The Raymond Toon Award ("He was a reserve tackle on defense and he had come here because it was the only school he knew of that offered a course in sportscasting.") goes to … everyone who mispronounces the mascot of the team from Jacksonville. I complain about this every year. It's not "Jag-Wires." It's "Jaguars." Please. Stop. Mispronouncing. This. Runner up: Jim Nantz and Phil Simms cannot pronounce the word "Bengals." All day long: "Bingles. Bingles. Bingles." Argh. Second runner up: Shannon Sharpe's pre-game analysis: " I think they need to run the ball a little more effectively. And I think they need to be a little more effective on first down." I don't remember which game Shannon was talking about. I think it was all of them. Third runner up: Tony Siragusa: "They're very weary of where this guy's gonna be."
Travis Henry was a surprise inactive after practicing all week with his sore toe. We'll learn more as this week proceeds, but it doesn't bode well for the ex-Bill. Chris Brown got 12 carries, and LenDale White got nine. Brown got most of his while the game was in question, but one has to assume that as the season turns sour for the Titans, White will be the guy.
Foster was mostly the man for Carolina, and got praised for his nice stats on all the post-game shows. But the truth is, without that long, meaningless, soul-killing late run, the standout in Carolina's rushing game would've been DeAngelo Williams. He broke a 31-yarder early, and finished with 62 yards on eight carries. For now, though, the two-to-one carry ratio in favor of Foster seems about right.
Um, maybe it's time to start taking Colston and Jerricho Cotchery seriously.
I'm guessing San Diego punter Mike Scifres didn't anticipate playing quite such a significant role in Sunday's loss at Baltimore. He boomed a 71-yard punt. As holder for Nate Kaeding, he fumbled a field goal snap (on a kick that would've given the Chargers a nine-point lead) and then threw an incomplete pass … to Kaeding. Then Marty Schottenheimer instructed him to take a safety to make the score 13-9, giving the Ravens the ball back for their final, winning drive. If your league rewards fantasy points for punter drama, Scifres is a must-own.
One of the most predictable first scores of the season: rookie St. Louis TE Joe Klopfenstein's 16-yard score. Detroit had already given up the most fantasy points to tight ends so far this year, and that's now the fourth TD that tight ends have scored against them. Take note for Week 5, Jermaine Wiggins owners.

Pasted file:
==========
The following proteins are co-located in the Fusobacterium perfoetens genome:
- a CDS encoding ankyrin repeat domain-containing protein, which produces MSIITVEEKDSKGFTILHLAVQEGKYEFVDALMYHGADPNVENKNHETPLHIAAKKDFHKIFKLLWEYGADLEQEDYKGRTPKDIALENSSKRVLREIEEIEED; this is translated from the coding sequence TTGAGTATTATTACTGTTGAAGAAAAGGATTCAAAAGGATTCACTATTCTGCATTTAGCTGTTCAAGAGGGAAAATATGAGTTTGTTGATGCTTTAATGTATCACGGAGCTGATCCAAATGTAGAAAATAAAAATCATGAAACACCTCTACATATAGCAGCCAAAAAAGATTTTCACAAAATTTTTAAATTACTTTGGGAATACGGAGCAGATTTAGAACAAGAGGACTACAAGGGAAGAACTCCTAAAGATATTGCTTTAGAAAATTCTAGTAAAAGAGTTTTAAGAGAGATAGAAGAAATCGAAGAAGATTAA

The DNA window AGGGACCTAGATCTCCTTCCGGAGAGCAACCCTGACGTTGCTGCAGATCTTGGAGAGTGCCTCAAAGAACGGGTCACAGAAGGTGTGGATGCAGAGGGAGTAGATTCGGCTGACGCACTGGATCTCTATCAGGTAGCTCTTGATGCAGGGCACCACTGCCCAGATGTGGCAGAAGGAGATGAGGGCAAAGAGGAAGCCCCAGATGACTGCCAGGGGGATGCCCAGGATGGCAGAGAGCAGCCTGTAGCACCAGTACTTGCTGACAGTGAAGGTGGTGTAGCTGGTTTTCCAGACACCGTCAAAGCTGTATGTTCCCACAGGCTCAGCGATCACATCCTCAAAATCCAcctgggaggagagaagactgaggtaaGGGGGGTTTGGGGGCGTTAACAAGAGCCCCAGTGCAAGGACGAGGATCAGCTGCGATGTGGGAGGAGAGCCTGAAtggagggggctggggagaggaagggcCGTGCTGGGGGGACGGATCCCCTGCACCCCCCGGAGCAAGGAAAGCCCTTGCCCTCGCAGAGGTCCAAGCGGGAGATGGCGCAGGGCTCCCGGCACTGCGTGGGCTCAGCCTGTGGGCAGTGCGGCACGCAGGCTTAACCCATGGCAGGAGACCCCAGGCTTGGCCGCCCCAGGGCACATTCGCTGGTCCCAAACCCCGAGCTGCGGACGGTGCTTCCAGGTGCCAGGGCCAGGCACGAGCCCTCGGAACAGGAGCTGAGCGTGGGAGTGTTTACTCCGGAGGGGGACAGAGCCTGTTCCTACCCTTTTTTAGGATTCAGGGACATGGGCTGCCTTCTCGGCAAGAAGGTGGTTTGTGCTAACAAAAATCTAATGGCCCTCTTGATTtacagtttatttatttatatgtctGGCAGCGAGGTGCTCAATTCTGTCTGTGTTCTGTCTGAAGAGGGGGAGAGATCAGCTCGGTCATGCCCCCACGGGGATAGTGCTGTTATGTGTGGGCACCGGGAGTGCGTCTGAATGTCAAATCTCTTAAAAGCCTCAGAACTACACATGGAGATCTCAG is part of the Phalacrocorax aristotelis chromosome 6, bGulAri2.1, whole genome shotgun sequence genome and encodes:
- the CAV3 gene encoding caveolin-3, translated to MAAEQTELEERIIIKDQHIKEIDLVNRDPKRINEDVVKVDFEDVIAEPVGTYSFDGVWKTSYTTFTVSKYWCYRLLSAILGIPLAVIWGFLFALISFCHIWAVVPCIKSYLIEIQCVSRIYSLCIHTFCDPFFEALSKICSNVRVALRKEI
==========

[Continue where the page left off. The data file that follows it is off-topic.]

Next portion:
Doug Gabriel has finally hit the point in New England's offense where he needs to be owned in every league. He scored again in Cincy on Sunday, on another very pretty catch. While Tom Brady may never truly have a WR1 in his mind, Gabriel got a bunch of looks in all sorts of down-and-distance situations.
The Oscar Veech Award ("'Typical,' Veech said. 'That's typical of the whole attitude around here. You people are a bunch of feeble-minded … farmers … If you can't concentrate, you can't play football for this team. Awright now. What was I talking about, Hopper?'") goes to … Eric Mangini. The new Jets coach has done a terrific job getting a team without much depth to believe it belongs in most games, and gone are the weekly ignominious Herm Edwards clock mistakes. But he did make his first big head-clutching error by going for a TD on fourth-and-three tied late in the third quarter. It's not second-guessing if you say it at the time, and everyone where I was watching was saying it at the time. The good news is that those of you who listened to a couple of Yahoo! columnists who shall remain nameless and started Kevan Barlow are probably pretty happy right now.
That Santana Moss guy may just have a future in this league – Four catches, 138 yards (most on yards-after-catch) and three TDs. Hoo.
Can someone explain the hands-over-the-head thing Steve McNair does when he's celebrating? It looks vaguely Parthenon-ish. Is it a tribute to the Athenians?
Stephen Davis got some close-in carries late for the Rams, with the game still very much in question. Hmm … Steven Jackson had a decent day (22 carries, 81 yards and a short score), but this bears watching.